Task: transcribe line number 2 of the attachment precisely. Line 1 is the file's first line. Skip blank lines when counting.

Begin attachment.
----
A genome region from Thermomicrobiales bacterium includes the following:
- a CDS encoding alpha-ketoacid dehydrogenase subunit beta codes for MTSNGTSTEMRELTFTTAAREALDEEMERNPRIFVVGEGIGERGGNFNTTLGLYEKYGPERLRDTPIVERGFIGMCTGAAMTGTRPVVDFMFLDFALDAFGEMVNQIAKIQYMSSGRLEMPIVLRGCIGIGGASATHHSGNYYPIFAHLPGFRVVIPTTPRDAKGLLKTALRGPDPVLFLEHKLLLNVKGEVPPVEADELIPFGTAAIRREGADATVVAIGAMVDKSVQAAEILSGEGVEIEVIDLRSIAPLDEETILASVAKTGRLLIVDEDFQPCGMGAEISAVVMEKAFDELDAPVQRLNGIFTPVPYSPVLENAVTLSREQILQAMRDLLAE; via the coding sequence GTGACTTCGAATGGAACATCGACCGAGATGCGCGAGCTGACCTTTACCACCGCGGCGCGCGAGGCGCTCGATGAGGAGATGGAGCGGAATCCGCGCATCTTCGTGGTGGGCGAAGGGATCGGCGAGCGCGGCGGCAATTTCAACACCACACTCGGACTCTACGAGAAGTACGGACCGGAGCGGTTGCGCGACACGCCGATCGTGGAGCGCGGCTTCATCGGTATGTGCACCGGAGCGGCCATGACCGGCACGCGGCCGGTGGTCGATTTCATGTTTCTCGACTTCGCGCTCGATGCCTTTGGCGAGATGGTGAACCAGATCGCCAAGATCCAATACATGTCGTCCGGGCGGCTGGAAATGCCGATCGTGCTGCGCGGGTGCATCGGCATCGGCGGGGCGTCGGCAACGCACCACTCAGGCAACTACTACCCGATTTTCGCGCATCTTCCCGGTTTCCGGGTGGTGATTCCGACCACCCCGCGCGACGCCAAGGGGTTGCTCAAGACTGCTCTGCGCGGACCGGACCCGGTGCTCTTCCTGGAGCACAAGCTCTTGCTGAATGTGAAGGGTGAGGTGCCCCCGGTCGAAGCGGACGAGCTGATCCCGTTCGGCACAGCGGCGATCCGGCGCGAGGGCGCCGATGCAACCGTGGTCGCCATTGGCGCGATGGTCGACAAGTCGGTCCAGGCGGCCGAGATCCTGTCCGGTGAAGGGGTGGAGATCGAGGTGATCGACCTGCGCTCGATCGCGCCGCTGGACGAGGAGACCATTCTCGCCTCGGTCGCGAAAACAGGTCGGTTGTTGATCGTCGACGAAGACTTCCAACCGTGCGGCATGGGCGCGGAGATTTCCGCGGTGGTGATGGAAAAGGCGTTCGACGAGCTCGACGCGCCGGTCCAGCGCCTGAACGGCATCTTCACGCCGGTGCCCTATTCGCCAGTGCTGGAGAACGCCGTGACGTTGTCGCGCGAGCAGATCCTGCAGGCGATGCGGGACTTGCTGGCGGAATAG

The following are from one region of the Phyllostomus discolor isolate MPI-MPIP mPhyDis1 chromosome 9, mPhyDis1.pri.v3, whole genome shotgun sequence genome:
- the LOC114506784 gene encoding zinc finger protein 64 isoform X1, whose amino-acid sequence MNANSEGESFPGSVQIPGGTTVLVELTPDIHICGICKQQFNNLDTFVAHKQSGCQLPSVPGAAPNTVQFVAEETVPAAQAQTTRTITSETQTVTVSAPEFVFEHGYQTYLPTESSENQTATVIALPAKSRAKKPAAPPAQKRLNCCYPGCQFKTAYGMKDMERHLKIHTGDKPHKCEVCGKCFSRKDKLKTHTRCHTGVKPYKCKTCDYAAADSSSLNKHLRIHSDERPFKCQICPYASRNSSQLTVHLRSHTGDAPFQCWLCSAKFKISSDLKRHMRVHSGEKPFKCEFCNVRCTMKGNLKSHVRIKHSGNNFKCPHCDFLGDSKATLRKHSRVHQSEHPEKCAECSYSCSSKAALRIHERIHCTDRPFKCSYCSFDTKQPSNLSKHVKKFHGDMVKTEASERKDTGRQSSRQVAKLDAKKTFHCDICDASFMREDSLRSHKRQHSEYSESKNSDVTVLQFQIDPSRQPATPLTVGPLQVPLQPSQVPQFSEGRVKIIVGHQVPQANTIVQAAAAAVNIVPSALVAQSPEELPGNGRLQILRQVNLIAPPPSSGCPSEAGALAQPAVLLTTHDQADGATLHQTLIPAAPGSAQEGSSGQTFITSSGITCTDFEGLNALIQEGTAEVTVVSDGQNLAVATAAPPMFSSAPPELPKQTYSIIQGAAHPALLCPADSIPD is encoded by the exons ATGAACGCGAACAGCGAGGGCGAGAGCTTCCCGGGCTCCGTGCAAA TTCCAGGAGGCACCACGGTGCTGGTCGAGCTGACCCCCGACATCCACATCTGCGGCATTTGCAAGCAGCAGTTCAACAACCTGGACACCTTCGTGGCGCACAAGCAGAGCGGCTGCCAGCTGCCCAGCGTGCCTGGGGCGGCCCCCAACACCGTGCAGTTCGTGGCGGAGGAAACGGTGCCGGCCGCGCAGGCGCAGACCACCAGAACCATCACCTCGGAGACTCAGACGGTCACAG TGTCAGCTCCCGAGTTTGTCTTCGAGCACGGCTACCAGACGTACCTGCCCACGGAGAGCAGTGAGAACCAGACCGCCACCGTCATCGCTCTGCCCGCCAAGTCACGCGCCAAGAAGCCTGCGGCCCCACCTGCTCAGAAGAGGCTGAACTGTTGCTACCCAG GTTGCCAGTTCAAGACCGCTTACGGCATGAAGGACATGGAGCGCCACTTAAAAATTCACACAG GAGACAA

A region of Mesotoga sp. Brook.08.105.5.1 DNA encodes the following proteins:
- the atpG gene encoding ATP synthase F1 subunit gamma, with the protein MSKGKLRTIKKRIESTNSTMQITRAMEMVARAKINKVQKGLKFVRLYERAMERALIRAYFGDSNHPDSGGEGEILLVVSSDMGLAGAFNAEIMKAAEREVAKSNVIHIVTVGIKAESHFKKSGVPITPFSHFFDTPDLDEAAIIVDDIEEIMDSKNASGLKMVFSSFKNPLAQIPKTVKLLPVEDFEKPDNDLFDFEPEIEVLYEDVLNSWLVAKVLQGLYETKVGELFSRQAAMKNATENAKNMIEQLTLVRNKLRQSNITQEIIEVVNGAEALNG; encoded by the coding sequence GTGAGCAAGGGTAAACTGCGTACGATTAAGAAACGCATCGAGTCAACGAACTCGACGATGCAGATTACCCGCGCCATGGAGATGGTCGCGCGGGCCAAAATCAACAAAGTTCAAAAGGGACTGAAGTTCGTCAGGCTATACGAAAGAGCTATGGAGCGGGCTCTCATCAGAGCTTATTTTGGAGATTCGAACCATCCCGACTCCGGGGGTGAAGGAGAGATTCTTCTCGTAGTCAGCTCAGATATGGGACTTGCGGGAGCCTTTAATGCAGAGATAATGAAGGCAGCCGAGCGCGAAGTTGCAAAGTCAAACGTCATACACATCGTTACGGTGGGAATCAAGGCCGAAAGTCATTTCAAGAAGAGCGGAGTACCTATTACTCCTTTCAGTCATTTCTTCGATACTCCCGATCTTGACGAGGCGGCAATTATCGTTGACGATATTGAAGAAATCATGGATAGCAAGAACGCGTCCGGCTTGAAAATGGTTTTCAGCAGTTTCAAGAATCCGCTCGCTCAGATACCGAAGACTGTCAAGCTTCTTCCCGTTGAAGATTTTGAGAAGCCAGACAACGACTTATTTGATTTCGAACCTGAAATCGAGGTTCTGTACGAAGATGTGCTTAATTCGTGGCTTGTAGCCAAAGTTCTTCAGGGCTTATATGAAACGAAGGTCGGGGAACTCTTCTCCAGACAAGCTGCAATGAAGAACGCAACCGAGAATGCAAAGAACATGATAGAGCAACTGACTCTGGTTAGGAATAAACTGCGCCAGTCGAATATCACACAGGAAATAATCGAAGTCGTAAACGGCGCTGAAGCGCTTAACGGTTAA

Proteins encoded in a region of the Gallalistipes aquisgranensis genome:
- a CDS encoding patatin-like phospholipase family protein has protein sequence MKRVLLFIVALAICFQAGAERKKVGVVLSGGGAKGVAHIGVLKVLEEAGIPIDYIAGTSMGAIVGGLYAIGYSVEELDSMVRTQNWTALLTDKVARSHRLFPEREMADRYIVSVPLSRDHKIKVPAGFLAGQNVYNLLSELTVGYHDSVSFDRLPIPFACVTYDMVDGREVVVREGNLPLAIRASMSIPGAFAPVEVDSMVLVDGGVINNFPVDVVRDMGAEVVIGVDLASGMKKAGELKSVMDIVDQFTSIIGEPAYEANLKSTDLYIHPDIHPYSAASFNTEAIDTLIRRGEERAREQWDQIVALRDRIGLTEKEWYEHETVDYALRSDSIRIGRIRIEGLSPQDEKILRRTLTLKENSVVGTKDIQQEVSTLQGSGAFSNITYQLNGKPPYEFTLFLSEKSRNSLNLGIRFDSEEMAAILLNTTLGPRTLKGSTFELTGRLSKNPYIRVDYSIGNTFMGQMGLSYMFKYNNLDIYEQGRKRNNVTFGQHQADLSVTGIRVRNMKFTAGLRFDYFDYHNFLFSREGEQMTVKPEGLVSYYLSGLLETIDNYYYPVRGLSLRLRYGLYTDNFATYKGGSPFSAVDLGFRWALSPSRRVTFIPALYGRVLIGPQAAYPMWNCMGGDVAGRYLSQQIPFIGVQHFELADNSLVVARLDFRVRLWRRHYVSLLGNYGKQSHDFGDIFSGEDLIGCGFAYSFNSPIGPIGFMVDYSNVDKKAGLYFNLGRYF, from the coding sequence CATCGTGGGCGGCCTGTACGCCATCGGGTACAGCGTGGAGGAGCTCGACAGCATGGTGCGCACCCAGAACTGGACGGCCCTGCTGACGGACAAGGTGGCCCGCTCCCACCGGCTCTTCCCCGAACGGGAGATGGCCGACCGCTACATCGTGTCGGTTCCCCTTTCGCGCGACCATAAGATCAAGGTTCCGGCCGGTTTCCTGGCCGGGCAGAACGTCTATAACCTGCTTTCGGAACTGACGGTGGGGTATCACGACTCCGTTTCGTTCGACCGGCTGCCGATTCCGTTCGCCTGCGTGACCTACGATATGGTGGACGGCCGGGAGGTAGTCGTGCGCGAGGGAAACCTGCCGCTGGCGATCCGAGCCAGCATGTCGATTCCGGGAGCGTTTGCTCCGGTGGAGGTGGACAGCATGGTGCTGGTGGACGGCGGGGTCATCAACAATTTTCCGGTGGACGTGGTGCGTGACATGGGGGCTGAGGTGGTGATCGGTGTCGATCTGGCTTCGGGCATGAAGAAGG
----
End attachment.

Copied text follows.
- a CDS encoding alpha-ketoacid dehydrogenase subunit beta codes for MTSNGTSTEMRELTFTTAAREALDEEMERNPRIFVVGEGIGERGGNFNTTLGLYEKYGPERLRDTPIVERGFIGMCTGAAMTGTRPVVDFMFLDFALDAFGEMVNQIAKIQYMSSGRLEMPIVLRGCIGIGGASATHHSGNYYPIFAHLPGFRVVIPTTPRDAKGLLKTALRGPDPVLFLEHKLLLNVKGEVPPVEADELIPFGTAAIRREGADATVVAIGAMVDKSVQAAEILSGEGVEIEVIDLRSIAPLDEETILASVAKTGRLLIVDEDFQPCGMGAEISAVVMEKAFDELDAPVQRLNGIFTPVPYSPVLENAVTLSREQILQAMRDLLAE; via the coding sequence GTGACTTCGAATGGAACATCGACCGAGATGCGCGAGCTGACCTTTACCACCGCGGCGCGCGAGGCGCTCGATGAGGAGATGGAGCGGAATCCGCGCATCTTCGTGGTGGGCGAAGGGATCGGCGAGCGCGGCGGCAATTTCAACACCACACTCGGACTCTACGAGAAGTACGGACCGGAGCGGTTGCGCGACACGCCGATCGTGGAGCGCGGCTTCATCGGTATGTGCACCGGAGCGGCCATGACCGGCACGCGGCCGGTGGTCGATTTCATGTTTCTCGACTTCGCGCTCGATGCCTTTGGCGAGATGGTGAACCAGATCGCCAAGATCCAATACATGTCGTCCGGGCGGCTGGAAATGCCGATCGTGCTGCGCGGGTGCATCGGCATCGGCGGGGCGTCGGCAACGCACCACTCAGGCAACTACTACCCGATTTTCGCGCATCTTCCCGGTTTCCGGGTGGTGATTCCGACCACCCCGCGCGACGCCAAGGGGTTGCTCAAGACTGCTCTGCGCGGACCGGACCCGGTGCTCTTCCTGGAGCACAAGCTCTTGCTGAATGTGAAGGGTGAGGTGCCCCCGGTCGAAGCGGACGAGCTGATCCCGTTCGGCACAGCGGCGATCCGGCGCGAGGGCGCCGATGCAACCGTGGTCGCCATTGGCGCGATGGTCGACAAGTCGGTCCAGGCGGCCGAGATCCTGTCCGGTGAAGGGGTGGAGATCGAGGTGATCGACCTGCGCTCGATCGCGCCGCTGGACGAGGAGACCATTCTCGCCTCGGTCGCGAAAACAGGTCGGTTGTTGATCGTCGACGAAGACTTCCAACCGTGCGGCATGGGCGCGGAGATTTCCGCGGTGGTGATGGAAAAGGCGTTCGACGAGCTCGACGCGCCGGTCCAGCGCCTGAACGGCATCTTCACGCCGGTGCCCTATTCGCCAGTGCTGGAGAACGCCGTGACGTTGTCGCGCGAGCAGATCCTGCAGGCGATGCGGGACTTGCTGGCGGAATAG